This article is part of our VICE Weekends summer series, presented by Weis
Ben Clement is a photographer based in Melbourne, with strong ties to his homeland in Gisborne, New Zealand. Amongst many wonderful things, Ben is the co-cordinator of IPF and the co-founder of the magazine Good Sport. This summer he went home to reconnect with the land, the summer and the people, and brought home a collection of photos full of both nostalgia and new experiences.
Summer in my native land of Aotearoa is of great importance in my life. I returned to my home town this summer in the very isolated Tairawhiti on the east coast of the North Island, Turanga-nui-a-Kiwa or Gisborne. After spending a lot of the previous year travelling across the globe I decided I would spend three months situated on the farmland my parents live on and reconnect with land, the summer and the people. Revisiting old stomping grounds, adventuring to new areas and basking in what I would call 'True Zealand'.
The east coast region is known for its isolation and with this isolation brings a unique outlook on life, as well as a strong connection to the land. Parts of the area feel like the old country where animals roam free without fences and roads barely exist. It is a simpler and very beautiful way of life. Swimming means finding river spots and beaches that only locals know about. Traffic jams do not exist—the city of Gisborne only has two sets of traffic lights. You're only a stones throw from nature and fresh vegetables that are sold on the side of the road. There are more than enough areas to fill your drink bottle with fresh water from the river or natural spring and trees act as washing lines when camping. Horses are raced along the beach of Kaiaua for charity and family over new years all while others party in a vineyard and watch the sun come up before anyone else in the world, by virtue of being the most eastern city in the world. There are water bombs or 'Manu's' galore, off the train bridge or off the rocks. If you're not swimming you're probably close to or on the water, heading out on a boat to catch a feed of kaimoana, also known as seafood. The nights are as clear as anything, often spotting multiple shooting stars within only a few minutes.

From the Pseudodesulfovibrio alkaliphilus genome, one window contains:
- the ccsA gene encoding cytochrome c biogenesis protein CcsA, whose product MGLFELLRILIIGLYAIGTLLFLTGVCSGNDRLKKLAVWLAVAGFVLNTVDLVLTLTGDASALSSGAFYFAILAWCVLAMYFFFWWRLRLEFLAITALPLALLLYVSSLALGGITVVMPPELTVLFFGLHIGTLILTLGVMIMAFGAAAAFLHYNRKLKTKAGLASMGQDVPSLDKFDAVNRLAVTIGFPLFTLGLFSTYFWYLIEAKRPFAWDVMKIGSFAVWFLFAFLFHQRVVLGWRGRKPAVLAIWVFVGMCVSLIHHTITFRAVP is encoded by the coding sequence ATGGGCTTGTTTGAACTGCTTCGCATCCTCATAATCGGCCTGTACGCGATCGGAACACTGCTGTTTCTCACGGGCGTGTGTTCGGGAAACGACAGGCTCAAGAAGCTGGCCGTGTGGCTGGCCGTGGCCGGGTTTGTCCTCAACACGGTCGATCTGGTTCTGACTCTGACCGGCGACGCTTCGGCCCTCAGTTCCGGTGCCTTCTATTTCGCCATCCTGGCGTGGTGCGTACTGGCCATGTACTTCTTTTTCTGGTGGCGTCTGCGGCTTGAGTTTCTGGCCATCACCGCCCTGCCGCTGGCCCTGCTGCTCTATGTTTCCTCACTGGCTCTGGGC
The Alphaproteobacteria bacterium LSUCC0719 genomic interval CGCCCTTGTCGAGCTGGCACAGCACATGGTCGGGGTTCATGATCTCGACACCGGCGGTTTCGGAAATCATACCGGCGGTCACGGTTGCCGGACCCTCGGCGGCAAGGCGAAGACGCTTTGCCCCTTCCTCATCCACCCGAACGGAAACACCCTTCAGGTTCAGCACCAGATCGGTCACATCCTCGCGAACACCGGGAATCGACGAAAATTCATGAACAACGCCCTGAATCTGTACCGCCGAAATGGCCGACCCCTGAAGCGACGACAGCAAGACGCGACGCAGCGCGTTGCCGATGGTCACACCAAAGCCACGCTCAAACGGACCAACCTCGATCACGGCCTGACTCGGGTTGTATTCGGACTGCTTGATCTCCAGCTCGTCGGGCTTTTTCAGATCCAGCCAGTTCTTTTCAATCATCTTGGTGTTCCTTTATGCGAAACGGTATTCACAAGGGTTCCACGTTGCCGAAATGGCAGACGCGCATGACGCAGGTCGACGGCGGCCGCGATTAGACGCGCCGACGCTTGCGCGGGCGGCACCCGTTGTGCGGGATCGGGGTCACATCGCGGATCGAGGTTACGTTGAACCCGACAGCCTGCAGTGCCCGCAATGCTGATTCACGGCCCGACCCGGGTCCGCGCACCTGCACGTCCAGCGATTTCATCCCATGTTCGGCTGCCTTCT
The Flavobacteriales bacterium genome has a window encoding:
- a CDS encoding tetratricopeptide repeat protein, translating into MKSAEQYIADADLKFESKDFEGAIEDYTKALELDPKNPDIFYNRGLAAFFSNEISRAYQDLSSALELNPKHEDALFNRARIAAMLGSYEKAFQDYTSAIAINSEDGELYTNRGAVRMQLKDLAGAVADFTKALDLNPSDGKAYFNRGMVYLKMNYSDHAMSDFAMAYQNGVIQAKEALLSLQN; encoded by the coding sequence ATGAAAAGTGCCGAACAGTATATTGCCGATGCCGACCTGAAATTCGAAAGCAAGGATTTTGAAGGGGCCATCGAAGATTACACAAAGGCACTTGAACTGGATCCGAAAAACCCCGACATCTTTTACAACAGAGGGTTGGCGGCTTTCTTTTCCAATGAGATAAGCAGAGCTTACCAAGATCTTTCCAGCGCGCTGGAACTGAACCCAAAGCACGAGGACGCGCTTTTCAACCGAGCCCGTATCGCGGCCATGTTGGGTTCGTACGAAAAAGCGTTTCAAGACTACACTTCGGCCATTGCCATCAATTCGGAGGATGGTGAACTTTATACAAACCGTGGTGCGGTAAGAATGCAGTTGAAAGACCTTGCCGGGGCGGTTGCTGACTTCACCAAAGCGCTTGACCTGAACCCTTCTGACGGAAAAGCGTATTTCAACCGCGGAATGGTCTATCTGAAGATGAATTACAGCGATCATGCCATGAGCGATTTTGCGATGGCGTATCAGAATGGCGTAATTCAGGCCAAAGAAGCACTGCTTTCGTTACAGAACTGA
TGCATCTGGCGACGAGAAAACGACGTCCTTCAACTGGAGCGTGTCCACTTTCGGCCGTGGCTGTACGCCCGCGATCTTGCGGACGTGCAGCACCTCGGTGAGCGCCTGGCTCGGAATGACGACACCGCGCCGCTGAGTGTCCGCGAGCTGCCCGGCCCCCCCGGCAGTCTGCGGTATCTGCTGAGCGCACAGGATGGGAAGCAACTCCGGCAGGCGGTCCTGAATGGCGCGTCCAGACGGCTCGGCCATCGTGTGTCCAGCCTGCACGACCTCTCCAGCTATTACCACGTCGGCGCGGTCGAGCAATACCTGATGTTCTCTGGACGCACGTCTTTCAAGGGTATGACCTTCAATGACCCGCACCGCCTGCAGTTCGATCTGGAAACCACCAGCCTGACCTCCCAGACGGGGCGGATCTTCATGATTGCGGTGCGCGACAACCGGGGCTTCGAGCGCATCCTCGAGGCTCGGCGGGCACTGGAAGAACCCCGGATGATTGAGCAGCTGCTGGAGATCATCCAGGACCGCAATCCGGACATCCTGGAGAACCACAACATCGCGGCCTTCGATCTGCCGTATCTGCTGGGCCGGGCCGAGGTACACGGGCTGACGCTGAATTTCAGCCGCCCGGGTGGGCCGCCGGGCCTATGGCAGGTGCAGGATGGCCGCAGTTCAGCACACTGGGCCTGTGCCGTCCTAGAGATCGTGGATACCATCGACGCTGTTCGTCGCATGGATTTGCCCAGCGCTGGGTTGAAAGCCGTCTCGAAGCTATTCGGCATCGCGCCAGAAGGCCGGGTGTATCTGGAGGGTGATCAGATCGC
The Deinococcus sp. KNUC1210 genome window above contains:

There's an eagerness to wake up early and spend the day seeing and doing—especially if it involves the locals, there's a warmth to the people here that is rubs off on you and leaves lasting positive effects. Basically this trip, spent with my camera, became a homage to home and I was lucky enough to spend it with family and friends in the sun, sand, waves, bush, cold drinks and multiple ice creams.
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This article is presented by Weis